Daniel explained to King Nebuchadnezzar the purpose for the vision: “But there is a God in heaven who reveals secrets, and He has made known to King Nebuchadnezzar what will be in the latter days” (Daniel 2:28). Daniel added, “As for you, O king, thoughts came to your mind while on your bed, about what would come to pass after this; and He who reveals secrets has made known to you what will be” (Daniel 2:29). So, the vision of the statue was to reveal the future from the time of this king until the last days!

The five different parts of this statue are used to describe five ruling empires that would play a major role in the future. Four of them have already come and gone, and the fifth will soon appear!

Head of gold

In verses 36-45, Daniel explains the vision to the king. Daniel said to Nebuchadnezzar, “You, O king, are a king of kings. For the God of heaven has given you a kingdom, power, strength, and glory” (verse 37). Historically, Babylon was the first kingdom to rule all the known world. There had been powerful nations before this time—such as Egypt, the Hittites and Assyria—but never before had one nation conquered and ruled so much of the earth. The head of gold symbolized Babylon. Daniel plainly told Nebuchadnezzar, “you are this head of gold” (verse 38).

In addition to this vision revealing that the head of gold was the Babylonian empire, it also revealed that the empire of Babylon would not continue indefinitely. There would be successive empires following Babylon that would exist until the return of Jesus Christ and the establishment of the government of God on earth.

Chest and arms of silver

The chest and arms of silver pictured the Medo-Persian Empire. In 539 B.C., the Persian King Cyrus conquered Babylon exactly as was foretold by God’s prophet Isaiah 200 years earlier (Isaiah 45:1-2). The Medo-Persian Empire was the second imperial power to rule the known world and lasted over 200 years. Daniel continued to serve the king of Persia and much of what he wrote in his book was during this time. The book of Esther also took place during the rule of the kingdom of Persia.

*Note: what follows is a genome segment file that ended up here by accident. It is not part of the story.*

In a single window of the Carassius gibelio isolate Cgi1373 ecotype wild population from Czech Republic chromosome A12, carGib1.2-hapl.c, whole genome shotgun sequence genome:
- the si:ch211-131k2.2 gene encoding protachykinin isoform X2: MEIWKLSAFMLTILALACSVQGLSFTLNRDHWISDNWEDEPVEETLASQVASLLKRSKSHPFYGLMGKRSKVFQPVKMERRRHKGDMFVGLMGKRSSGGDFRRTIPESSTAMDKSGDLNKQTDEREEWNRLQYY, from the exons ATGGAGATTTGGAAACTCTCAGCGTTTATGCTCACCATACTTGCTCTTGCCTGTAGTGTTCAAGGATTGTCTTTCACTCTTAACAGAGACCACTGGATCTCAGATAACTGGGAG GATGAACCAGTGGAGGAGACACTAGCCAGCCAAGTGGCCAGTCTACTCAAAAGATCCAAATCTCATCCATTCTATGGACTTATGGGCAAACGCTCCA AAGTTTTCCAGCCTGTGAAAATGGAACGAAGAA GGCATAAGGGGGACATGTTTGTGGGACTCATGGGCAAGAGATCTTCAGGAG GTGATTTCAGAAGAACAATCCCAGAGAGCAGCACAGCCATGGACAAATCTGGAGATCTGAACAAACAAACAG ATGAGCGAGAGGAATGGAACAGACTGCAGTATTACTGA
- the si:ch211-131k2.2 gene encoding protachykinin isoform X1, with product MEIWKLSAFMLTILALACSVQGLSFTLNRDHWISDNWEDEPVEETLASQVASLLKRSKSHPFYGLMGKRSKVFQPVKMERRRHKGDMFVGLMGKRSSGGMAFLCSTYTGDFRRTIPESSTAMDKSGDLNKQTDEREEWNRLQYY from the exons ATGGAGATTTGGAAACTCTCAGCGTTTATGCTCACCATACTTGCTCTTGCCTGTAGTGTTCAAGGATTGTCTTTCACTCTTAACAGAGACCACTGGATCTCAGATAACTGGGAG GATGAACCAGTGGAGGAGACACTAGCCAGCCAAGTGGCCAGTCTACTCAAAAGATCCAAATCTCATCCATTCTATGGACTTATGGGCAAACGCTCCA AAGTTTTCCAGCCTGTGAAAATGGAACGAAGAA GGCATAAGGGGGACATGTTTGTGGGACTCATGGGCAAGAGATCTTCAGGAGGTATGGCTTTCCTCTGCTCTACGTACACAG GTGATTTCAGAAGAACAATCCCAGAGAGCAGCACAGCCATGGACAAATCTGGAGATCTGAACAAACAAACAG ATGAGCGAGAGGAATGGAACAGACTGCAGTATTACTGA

Belly and thighs of brass

In 334 B.C., an army under the Greek King Alexander the Great invaded Persia, defeating the Persians in 331 B.C. The Greek Empire was even larger than Persia, extending from Egypt and Southern Europe all the way to India. Greek culture, art and religion were infused throughout the Middle East.

Legs of iron

The fourth kingdom, centered in the city of Rome on the Tiber river in Italy, grew quickly, became powerful and conquered most of the territory of the previous three empires. By 31 B.C. Rome ruled over all the Mediterranean, the Iberian Peninsula, much of Europe, plus Southern Britain and the entire coast of North Africa. Rome had a powerful army and a fierceness that had not been seen before.

The Roman Empire grew so large that it was divided into two parts—East and West—in A.D. 284 by the emperor Diocletian. The “two legs of iron” in Nebuchadnezzar’s vision represent this time in the Roman Empire.

Feet and toes of iron and clay

This is the fifth kingdom that has not yet fully developed and will be a “revival” of the fourth empire, Rome. The fourth kingdom—Rome—was predicted to be strong as iron, the strongest metal known at the time, and would “crush all the others” (verse 40). But the kingdom would be divided and weakened over time, as symbolized by the feet and toes. It would still have military power, even though it would no longer be a unified nation (verses 41-42).